Anyone who says that Texans should trust the federal government or makes the argument that the federal system is “fixable” is ill and that illness is not COVID-19. It’s Stockholm Syndrome.
The public backlash against the government’s COVID-19 response is rooted in the fundamental distrust that the people have in the elected class. Most Texans wouldn’t trust the federal government, and increasingly the state government, to pour piss out of a boot with the instructions written on the sole. In fact, the government’s track record of screwing up everything it touches and lying to the people is on full display right now in glorious high-definition across 100 channels of doom.
Case in point is the so-called “stimulus package” that would allegedly alleviate the effects of the controlled demolition of our economy. The $2 trillion relief package was to prop up individuals and small businesses. The federal rhetoric was that it was that it was an absolute emergency to aid the people. Instead, it was chocked full of special handouts and giveaways that had nothing to do with helping the people during this outbreak.
Some of the more egregious examples in this relief package include:
- $17 billion for Boeing;
- A $10 billion loan to the U.S. Postal Service;
- $48 million for sex education;
- $500,000 for a Central Utah water project;
- $3 million for U.S. Forest Service “forest and rangeland research;”
- $99 million for the Department of Energy;
- $25 million to the John F. Kennedy Center for the Performing Arts;
- $75 million in grants to the National Endowment for the Arts;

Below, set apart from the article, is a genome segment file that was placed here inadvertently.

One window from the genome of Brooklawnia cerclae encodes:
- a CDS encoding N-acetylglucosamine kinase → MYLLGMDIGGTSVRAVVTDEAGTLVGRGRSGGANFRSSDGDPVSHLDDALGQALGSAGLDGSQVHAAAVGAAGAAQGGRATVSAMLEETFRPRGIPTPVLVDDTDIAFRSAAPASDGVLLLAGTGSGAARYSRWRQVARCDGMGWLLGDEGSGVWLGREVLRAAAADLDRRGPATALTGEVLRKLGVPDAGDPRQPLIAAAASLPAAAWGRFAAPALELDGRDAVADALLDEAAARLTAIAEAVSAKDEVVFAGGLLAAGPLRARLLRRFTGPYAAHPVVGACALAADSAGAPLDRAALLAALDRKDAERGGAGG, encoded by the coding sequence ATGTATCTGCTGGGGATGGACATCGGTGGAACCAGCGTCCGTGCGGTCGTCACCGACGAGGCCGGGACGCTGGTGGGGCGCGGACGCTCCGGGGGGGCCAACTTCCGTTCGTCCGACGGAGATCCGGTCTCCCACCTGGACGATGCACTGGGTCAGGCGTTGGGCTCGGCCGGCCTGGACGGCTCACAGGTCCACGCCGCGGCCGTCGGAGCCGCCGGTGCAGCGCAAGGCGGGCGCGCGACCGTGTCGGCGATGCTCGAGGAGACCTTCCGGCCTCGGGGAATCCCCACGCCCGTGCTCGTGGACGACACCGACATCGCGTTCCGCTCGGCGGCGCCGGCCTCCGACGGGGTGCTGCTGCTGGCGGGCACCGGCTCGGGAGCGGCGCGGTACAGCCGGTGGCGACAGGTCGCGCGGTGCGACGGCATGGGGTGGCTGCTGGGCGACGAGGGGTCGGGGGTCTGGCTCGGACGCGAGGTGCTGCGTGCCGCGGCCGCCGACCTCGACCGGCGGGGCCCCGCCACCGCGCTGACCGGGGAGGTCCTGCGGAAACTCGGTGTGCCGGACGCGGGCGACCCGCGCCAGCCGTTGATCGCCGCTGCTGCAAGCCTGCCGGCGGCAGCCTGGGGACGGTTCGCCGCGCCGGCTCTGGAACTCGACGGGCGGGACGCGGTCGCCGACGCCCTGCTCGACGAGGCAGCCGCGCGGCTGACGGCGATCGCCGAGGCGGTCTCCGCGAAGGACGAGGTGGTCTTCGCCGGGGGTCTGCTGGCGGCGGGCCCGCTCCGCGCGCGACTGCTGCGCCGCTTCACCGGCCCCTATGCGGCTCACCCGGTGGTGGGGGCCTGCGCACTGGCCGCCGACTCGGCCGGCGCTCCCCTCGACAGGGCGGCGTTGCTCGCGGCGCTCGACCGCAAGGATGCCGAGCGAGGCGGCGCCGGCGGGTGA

- $75 million in grants to the National Endowment for the Humanities;
- $75 million to the Corporation for Public Broadcasting;
- $7.5 million to the Smithsonian Institution;
- $50 million to the Institute of Museum and Library Services.
If anyone thinks that this is some ridiculous spending spree that is confined to Democrats only, President Trump said he had no problem with $25 million going to Washington, D.C.’s John F. Kennedy Center for the Performing Arts, telling reporters, “I’m a fan of that.”
The whole federal stimulus is a lie. While it’s true that individuals, families, and small businesses will receive some money, compared to the big money bailouts, grants, and budget expansions, we are being shoved some crumbs from the “Master’s table” to buy our silence and continued loyalty.
Texans should be more outraged than the people from other states. We overpay $103-$160 billion every single year into the federal system. That’s money that has come out of our pockets and landed in the federal coffers, never to be seen again by a single Texan. The shame is that on the other side of the COVID-19 outbreak Texans won’t even get a t-shirt that says “I Survived COVID-19 And All I Got Was Another $60,000 Of Federal Debt”.
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In a rush to look relevant and useful, governments at every level have jumped on the COVID-19 crisis bandwagon. For them, it’s a no-lose scenario. They can plunder tax revenues, give cash windfalls to their friends and campaign contributors, and engage in the biggest role-playing game ever. It’s akin to poking a hole in the side of the Titanic and, while it’s sinking, looting the rooms of the passengers.
If COVID-19 turns out to be the monster that they say it is, they will point to it and say, “aren’t you glad we protected you from the monster.” If it turns out to be a total bust, they can campaign on how their draconian measures “flattened the curve” while fattening their campaign coffers using the slogan, “aren’t you glad we protected you from the monster.”
The real monster here is the federal government’s insatiable desire for power and control. It’s time for Texas to drive the monster from our land, our homes, and our lives.